The Colors of Forestry Financing

by | Feb 23, 2018 | FPN Blog

It is crucial for policymakers to consider how their forestry strategies are financed, because it increases the chance that the desired activities are actually implemented. The Philippine Forestry Master Plan for Climate-Resilient Forestry Development, for example, outlines potential sources of funding from the government, private sector and donors for all its planned activities.

In 2017, the New York Declaration on Forests (NYDF) – an international voluntary declaration to fight against global deforestation – completed a progress assessment on two of its ten forest goals: Goal 8 on financing strategies to reduce emissions from forests and Goal 9 on financial rewards to positive action. NYDF conducts annual assessments to track the progress of its ten forestry goals, which covers areas including halting deforestation, forests in Sustainable Development Goals (SDGs), land-use finance and governance.

The 2017 progress assessment concluded that the total finance of USD 20 billion allocated to Goals 8 and 9 since 2010 is “insufficient and does not reflect the importance of forests as part of the climate solution”.

The assessment focused on “deforestation [economies]”, specifically those with more than 30,000 hectares of gross forest loss in the period 2010 to 2015.[1] In the Asia-Pacific, this includes e.g. Indonesia and Malaysia.

NYDF categorized and compared green finance – those aligned with conservation and SFM objectives (e.g. REDD+ finance) – with grey finance – which has no specific objective to create positive impact in the forest sector but may nonetheless affect forests (e.g. government subsidies on agricultural activities). The sources of finance assessed were public international finance (e.g. donor funding), public domestic finance (e.g. government subsidies and investments) and private investments (e.g. institutional investments administered by the banking and financial sector).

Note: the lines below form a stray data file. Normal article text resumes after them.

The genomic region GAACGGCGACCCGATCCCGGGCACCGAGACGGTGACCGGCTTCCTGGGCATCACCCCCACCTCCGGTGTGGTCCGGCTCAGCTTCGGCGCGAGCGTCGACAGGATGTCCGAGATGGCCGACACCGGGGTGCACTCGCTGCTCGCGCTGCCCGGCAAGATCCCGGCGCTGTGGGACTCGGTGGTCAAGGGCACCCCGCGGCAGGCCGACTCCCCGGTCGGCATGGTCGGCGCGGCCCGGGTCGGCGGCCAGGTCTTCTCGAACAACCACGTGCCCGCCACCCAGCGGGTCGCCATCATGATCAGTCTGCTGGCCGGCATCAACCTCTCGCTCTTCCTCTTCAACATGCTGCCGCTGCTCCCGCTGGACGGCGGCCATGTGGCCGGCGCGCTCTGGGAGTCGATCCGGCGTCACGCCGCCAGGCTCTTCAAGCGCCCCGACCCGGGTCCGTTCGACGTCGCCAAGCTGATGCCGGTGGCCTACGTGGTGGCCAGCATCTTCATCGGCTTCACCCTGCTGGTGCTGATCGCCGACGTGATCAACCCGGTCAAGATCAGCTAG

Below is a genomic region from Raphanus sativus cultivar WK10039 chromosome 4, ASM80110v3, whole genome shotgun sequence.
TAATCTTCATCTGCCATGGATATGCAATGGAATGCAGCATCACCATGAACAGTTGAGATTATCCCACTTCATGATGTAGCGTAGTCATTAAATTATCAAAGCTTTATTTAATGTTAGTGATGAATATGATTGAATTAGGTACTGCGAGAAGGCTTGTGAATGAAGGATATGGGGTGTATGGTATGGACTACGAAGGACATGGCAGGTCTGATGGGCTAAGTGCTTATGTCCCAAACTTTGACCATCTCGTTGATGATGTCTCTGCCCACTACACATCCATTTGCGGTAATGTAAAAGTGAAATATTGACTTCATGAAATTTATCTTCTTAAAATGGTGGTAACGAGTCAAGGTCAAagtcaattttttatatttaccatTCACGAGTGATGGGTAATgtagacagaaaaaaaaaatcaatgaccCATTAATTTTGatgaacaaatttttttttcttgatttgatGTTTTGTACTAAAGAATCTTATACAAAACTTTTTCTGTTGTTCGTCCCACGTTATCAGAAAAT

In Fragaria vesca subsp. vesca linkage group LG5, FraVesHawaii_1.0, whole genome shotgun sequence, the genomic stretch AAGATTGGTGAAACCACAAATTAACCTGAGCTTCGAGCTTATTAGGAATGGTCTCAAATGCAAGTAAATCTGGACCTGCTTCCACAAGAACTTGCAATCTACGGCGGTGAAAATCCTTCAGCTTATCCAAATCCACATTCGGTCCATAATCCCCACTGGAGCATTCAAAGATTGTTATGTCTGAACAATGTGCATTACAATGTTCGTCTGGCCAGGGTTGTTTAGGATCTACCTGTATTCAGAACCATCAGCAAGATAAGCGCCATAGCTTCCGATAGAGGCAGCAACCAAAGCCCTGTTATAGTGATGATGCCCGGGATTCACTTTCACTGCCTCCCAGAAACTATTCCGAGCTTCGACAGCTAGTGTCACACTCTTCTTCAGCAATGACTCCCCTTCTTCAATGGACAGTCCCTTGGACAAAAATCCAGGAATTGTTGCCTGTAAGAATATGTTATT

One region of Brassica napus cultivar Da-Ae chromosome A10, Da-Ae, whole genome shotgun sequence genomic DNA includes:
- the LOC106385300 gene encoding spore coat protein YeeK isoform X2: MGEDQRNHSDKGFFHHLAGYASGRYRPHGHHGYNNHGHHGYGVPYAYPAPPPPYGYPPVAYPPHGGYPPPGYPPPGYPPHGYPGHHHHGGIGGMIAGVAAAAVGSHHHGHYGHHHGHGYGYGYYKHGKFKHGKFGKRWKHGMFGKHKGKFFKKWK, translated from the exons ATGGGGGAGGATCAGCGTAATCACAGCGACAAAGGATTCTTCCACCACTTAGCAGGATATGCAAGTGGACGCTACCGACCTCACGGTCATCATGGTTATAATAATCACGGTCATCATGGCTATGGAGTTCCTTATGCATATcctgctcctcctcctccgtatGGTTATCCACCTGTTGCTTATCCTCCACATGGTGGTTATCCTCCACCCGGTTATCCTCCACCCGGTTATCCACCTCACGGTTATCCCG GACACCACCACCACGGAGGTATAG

Finance on NYDF goals 8 and 9 since 2010 have been dominated by grey finance, which has no clear objective of supporting forests (NYDF, 2017)

Of the USD 167 billion of public international finance allocated to climate mitigation for all sectors, only 2.3 billion (a meager 1.4%) was allocated to the forestry sector in deforestation economies. This is dwarfed by the USD 87 billion of grey finance allocated to agriculture in the same countries. The grey finance to agriculture alone is almost 38 times that of green finance to forestry. This is important because conventional agricultural activities often involve land use changes that can lead to deforestation and forest degradation.

Similarly, green private finance in sustainable commodity production is dwarfed by grey capital investments in agriculture, forestry and fisheries. While environmental, social and governance (ESG) policies are used by banks that invest in the Asia-Pacific land-use sector to assess the sustainability and ethical impacts of their investments, it was found that the application of such policies on-the-ground has been inconsistent.